World vision out of Africa
Sitting in a cramped classroom, surrounded by pupils a tenth of his age, Kimani Nganga Maruge knows that there is much to learn from difference.
At 85 he is the world's oldest primary pupil. Now he has lent his support to The TES Make The Link campaign, encouraging British schools to link with primaries and secondaries overseas.
"Every day I attend school feels like I am in heaven," said Mr Maruge, who is a pupil at Kapenduywa primary, in the Rift Valley province of Kenya. "If God could make me live to 300, I could finish my education.
"People in Britain could learn a lot from our culture and the games we play. I wish to know how pupils in England are taught, what books they use, even what pens and paper they use. People should learn from each other's differences."
The TES campaign is backed by a pound;21,000 awards scheme to reward schools and colleges that have used overseas links to promote global citizenship, enrich the curriculum, and enhance school life for both schools.
Mr Maruge decided to speak about the importance of such campaigns, after Action Aid, the development agency, drew his attention to the 100 million children who are missing out on primary education.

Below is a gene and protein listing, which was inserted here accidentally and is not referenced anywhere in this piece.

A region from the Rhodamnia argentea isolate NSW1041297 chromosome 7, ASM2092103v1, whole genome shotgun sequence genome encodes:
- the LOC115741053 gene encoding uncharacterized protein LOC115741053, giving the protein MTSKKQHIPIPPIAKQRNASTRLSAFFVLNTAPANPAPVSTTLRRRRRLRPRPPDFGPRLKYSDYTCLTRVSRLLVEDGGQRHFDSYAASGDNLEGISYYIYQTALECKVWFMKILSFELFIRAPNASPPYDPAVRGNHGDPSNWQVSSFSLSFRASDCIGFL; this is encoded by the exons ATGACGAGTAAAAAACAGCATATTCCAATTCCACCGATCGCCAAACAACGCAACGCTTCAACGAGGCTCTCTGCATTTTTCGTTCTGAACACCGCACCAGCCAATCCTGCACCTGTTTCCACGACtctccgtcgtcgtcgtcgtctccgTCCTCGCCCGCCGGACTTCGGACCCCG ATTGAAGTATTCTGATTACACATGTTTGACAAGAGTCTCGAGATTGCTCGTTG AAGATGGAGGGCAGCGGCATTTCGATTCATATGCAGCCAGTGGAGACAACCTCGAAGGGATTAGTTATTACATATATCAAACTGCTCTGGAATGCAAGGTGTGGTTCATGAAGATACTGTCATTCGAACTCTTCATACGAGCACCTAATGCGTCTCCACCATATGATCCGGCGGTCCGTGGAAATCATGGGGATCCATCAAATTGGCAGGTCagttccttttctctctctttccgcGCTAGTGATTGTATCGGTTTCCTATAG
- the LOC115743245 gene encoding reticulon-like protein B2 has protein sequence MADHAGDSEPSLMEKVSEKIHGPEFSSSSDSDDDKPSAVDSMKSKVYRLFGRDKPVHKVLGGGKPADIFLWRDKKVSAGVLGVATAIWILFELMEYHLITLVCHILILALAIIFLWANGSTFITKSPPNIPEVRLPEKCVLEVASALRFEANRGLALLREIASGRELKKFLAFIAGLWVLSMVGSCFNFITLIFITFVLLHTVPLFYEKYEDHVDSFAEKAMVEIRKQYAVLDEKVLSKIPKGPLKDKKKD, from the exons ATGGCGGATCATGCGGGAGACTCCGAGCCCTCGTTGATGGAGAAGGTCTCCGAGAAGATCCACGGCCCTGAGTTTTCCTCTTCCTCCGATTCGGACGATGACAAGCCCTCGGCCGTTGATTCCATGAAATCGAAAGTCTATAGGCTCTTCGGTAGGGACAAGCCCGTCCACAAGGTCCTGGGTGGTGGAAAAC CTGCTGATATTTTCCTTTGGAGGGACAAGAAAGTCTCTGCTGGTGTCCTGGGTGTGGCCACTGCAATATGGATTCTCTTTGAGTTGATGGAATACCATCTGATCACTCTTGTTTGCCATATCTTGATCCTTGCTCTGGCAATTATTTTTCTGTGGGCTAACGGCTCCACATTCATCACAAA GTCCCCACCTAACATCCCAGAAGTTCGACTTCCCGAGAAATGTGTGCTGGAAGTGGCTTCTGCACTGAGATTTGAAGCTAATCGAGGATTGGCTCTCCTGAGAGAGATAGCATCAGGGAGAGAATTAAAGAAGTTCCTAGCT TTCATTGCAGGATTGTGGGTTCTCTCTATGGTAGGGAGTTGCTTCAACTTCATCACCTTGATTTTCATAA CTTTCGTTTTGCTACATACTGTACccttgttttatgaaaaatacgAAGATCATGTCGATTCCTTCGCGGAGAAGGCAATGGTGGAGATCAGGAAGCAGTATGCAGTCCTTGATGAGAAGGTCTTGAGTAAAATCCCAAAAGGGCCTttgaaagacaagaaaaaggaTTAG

He grew up in colonial Kenya but did not go to school because his parents could not afford the fees. His schooling finally began in January 2004, when free primary education was introduced in Kenya. He enrolled in Kapenduywa with two of his 30 grandchildren. "I try to be a model for younger pupils," he said. "If I sit quietly, they sit quietly too." Jane Obinchu, headteacher of Kapenduywa primary, said: "Some of our pupils walk 45km to and from school every day. In Kenya, people who aren't educated can't get a job and end up sleeping rough. If children in Britain are told how handicapped you are without an education, they may be more interested in learning."
To contact Kapenduywa primary, email: email@example.com
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